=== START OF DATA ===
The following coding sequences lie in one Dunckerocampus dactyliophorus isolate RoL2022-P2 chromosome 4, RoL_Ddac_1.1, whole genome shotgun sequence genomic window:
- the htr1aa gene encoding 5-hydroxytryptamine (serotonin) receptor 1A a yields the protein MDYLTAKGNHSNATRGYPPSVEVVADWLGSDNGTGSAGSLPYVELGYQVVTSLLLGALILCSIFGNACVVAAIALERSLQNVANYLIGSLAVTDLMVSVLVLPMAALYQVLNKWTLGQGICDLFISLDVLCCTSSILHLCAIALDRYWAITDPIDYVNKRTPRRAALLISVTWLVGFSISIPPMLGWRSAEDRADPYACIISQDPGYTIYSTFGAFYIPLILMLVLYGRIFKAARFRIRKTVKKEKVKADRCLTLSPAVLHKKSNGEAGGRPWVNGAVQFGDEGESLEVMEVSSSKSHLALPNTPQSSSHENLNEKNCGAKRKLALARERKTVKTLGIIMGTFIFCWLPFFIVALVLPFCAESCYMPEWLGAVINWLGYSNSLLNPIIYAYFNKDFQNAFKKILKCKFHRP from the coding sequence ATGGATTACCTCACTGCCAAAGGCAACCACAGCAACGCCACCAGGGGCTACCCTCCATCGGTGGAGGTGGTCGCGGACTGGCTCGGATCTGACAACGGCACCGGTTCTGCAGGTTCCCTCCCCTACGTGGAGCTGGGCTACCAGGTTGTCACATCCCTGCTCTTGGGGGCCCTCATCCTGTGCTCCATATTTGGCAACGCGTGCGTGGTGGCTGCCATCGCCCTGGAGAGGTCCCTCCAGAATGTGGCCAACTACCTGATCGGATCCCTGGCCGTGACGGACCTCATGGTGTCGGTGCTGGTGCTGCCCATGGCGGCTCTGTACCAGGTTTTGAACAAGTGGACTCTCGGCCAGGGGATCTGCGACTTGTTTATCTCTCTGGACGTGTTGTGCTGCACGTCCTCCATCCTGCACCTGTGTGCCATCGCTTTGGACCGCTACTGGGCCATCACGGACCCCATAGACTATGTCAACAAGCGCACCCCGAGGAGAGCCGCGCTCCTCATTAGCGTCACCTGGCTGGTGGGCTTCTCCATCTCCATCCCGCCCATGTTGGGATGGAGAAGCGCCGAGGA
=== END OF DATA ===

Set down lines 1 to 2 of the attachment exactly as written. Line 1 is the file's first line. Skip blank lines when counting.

The following coding sequences lie in one Dunckerocampus dactyliophorus isolate RoL2022-P2 chromosome 4, RoL_Ddac_1.1, whole genome shotgun sequence genomic window:
- the htr1aa gene encoding 5-hydroxytryptamine (serotonin) receptor 1A a yields the protein MDYLTAKGNHSNATRGYPPSVEVVADWLGSDNGTGSAGSLPYVELGYQVVTSLLLGALILCSIFGNACVVAAIALERSLQNVANYLIGSLAVTDLMVSVLVLPMAALYQVLNKWTLGQGICDLFISLDVLCCTSSILHLCAIALDRYWAITDPIDYVNKRTPRRAALLISVTWLVGFSISIPPMLGWRSAEDRADPYACIISQDPGYTIYSTFGAFYIPLILMLVLYGRIFKAARFRIRKTVKKEKVKADRCLTLSPAVLHKKSNGEAGGRPWVNGAVQFGDEGESLEVMEVSSSKSHLALPNTPQSSSHENLNEKNCGAKRKLALARERKTVKTLGIIMGTFIFCWLPFFIVALVLPFCAESCYMPEWLGAVINWLGYSNSLLNPIIYAYFNKDFQNAFKKILKCKFHRP from the coding sequence ATGGATTACCTCACTGCCAAAGGCAACCACAGCAACGCCACCAGGGGCTACCCTCCATCGGTGGAGGTGGTCGCGGACTGGCTCGGATCTGACAACGGCACCGGTTCTGCAGGTTCCCTCCCCTACGTGGAGCTGGGCTACCAGGTTGTCACATCCCTGCTCTTGGGGGCCCTCATCCTGTGCTCCATATTTGGCAACGCGTGCGTGGTGGCTGCCATCGCCCTGGAGAGGTCCCTCCAGAATGTGGCCAACTACCTGATCGGATCCCTGGCCGTGACGGACCTCATGGTGTCGGTGCTGGTGCTGCCCATGGCGGCTCTGTACCAGGTTTTGAACAAGTGGACTCTCGGCCAGGGGATCTGCGACTTGTTTATCTCTCTGGACGTGTTGTGCTGCACGTCCTCCATCCTGCACCTGTGTGCCATCGCTTTGGACCGCTACTGGGCCATCACGGACCCCATAGACTATGTCAACAAGCGCACCCCGAGGAGAGCCGCGCTCCTCATTAGCGTCACCTGGCTGGTGGGCTTCTCCATCTCCATCCCGCCCATGTTGGGATGGAGAAGCGCCGAGGA